Led Zeppelin

Led Zeppelin was an English rock band, formed in 1968 and active till 1980. Guitarist Jimmy Page formed the band from the ashes of the Yardbirds. They emerged as standard bearers for a new generation of hard-rock performers, fronting a movement that soon included Black Sabbath, Deep Purple, Uriah Heep, Nazareth, and Budgie. Across the span of eight studio albums, Zeppelin drew acoustic layers and symphonic strings into an electrified framework, influencing folk and progressive rock.

Zeppelin shot to fame on a transatlantic scale with their first two albums, Led Zeppelin and Led Zeppelin II, both released in 1969. Evergreens from those and their 1970 release Led Zeppelin III  include “Communication Breakdown,” “Dazed and Confused,” “Whole Lotta Love,” and the “Immigrant Song.” Their popularity peaked between 1971 and 1975 with the albums Led Zeppelin IV [Zoso], Houses of the Holy, and Physical Graffiti: sources of the FM rock staples “Stairway to Heaven,” “Black Dog,” “Misty Mountain Hop,” “Over the Hills and Far Away,” “Trampled Under Foot,” and “Kashmir.”

Beset with personal matters, Led Zeppelin’s output slowed during the late ’70s, but they rebounded with the 1979 release In Through the Out Door and the hits “Fool In the Rain,” “In the Evening,” and “All My Love.” They disbanded after the 1980 death of drummer John Bonham. Singer Robert Plant launched a successful solo career during the ’80s and later re-teamed with Page for new and revisited unplugged material.

Members: Jimmy Page (guitar, mandolin, pedal steel, theremin, backing vocals), Robert Plant (vocals, harmonica, tambourine), John Bonham (drums, percussion, backing vocals), John Paul Jones (bass, keyboards, Mellotron, mandolin, acoustic guitar, backing vocals)


Led Zeppelin sprung from a late-period lineup overhaul of the Yardbirds. The guitarist in that band, Jimmy Page, was in charge of finding new members when singer Keith Relf and drummer Jim McCarty left in mid-1968 to form Renaissance.

Page (b. 1944) had played in skiffle groups as a teen and became an active sessionist during the 1963–65 beat boom, playing on recordings by The Kinks, The Who, Petula Clark, Marianne Faithfull, and The Nashville Teens. In 1966, he replaced bassist Paul Samwell-Smith in the Yardbirds, where he briefly played that instrument before swapping roles with rhythm guitarist Chris Dreja. After the acrimonious departure of lead guitarist Jeff Beck, Page directed the band through their 1967 release Little Games and its accompanying singles.

As the band fell apart, Page phoned singer Terry Reid, who declined the offer due to a just-signed solo contract. Reid, in turn, recommended vocalist Robert Plant (b. 1948) of Brummie blues-rockers Band of Joy. Plant brought along his bandmate, drummer John Bonham (b. 1948). When Dreja dropped from the project, Plant phoned session bassist John Paul Jones (aka John Baldwin, b. 1946). The two interacted previously in a jam session with Beck and Who drummer Keith Moon that yielded the 1966 instrumental “Beck’s Bolero.”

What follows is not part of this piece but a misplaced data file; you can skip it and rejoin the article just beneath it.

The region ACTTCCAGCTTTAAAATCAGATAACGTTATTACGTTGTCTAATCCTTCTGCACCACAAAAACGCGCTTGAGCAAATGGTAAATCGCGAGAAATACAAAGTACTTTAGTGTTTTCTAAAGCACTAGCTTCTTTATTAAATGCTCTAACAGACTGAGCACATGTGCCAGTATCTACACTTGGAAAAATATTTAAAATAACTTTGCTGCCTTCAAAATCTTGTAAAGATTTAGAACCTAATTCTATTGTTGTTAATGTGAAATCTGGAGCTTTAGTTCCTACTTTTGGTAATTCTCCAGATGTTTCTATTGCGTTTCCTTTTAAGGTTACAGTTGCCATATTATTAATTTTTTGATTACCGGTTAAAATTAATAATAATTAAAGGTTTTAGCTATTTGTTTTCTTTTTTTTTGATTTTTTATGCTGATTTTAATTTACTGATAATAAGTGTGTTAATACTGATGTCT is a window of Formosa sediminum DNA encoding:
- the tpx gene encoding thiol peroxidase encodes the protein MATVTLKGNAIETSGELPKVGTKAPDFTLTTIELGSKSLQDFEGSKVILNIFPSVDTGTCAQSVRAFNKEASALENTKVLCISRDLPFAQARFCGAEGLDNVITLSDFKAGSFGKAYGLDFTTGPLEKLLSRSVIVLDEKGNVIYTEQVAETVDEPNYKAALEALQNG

The new four-piece initially gigged as The New Yardbirds, in part to honor some pre-booked billings in Scandinavia. Knowing they needed a heavier, less beat-intoned nameplate, they chose Led Zeppelin, inspired by a remark Moon made about the band going down like a lead balloon. To avoid mispronunciation, “lead” was deliberately misspelled “led” at the insistence of manager Peter Grant, a burly ex-bouncer hired to oversee the Yarbirds in their final days. He secured Zeppelin a five-year, $143,000-advance contract with Atlantic Records.

Led Zeppelin did their first tour of the states between December 1968 and February 1969. On select dates, they opened for LA psych-rockers Spirit, whose song “Taurus” (written by guitarist Randy California) would inspire Zeppelin’s signature song “Stairway to Heaven.”

1969: Led Zeppelin and Led Zeppelin II

Led Zeppelin released their self-titled debut album in March 1969 on Atlantic. It features two Page originals (“Dazed and Confused,” “Black Mountain Side”), a Page/Jones co-write (“Your Time Is Gonna Come”), and three Page/Jones/Bonham compositions (“Good Times Bad Times,” “Communication Breakdown,” “How Many More Times“). Each side contains a cover of bluesman Willie Dixon (“You Shook Me,” “I Can’t Quit You Baby”). The centerpiece of side one, “Babe I’m Gonna Leave You,” is a Page-arranged traditional.